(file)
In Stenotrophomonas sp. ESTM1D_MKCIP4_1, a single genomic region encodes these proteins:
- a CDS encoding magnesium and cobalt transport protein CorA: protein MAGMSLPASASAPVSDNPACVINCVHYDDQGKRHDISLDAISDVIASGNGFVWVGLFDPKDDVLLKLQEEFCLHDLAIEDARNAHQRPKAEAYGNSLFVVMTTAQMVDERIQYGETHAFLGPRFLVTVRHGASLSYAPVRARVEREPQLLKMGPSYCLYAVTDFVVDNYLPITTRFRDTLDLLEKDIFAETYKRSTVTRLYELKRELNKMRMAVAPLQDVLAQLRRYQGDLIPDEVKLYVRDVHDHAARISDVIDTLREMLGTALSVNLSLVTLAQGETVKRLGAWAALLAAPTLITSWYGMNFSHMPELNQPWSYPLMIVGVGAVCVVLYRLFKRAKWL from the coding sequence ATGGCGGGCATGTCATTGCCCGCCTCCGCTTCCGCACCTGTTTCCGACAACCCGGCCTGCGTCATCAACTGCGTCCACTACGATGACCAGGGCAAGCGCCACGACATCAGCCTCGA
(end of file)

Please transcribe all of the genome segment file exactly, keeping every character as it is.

In Stenotrophomonas sp. ESTM1D_MKCIP4_1, a single genomic region encodes these proteins:
- a CDS encoding magnesium and cobalt transport protein CorA: protein MAGMSLPASASAPVSDNPACVINCVHYDDQGKRHDISLDAISDVIASGNGFVWVGLFDPKDDVLLKLQEEFCLHDLAIEDARNAHQRPKAEAYGNSLFVVMTTAQMVDERIQYGETHAFLGPRFLVTVRHGASLSYAPVRARVEREPQLLKMGPSYCLYAVTDFVVDNYLPITTRFRDTLDLLEKDIFAETYKRSTVTRLYELKRELNKMRMAVAPLQDVLAQLRRYQGDLIPDEVKLYVRDVHDHAARISDVIDTLREMLGTALSVNLSLVTLAQGETVKRLGAWAALLAAPTLITSWYGMNFSHMPELNQPWSYPLMIVGVGAVCVVLYRLFKRAKWL from the coding sequence ATGGCGGGCATGTCATTGCCCGCCTCCGCTTCCGCACCTGTTTCCGACAACCCGGCCTGCGTCATCAACTGCGTCCACTACGATGACCAGGGCAAGCGCCACGACATCAGCCTCGA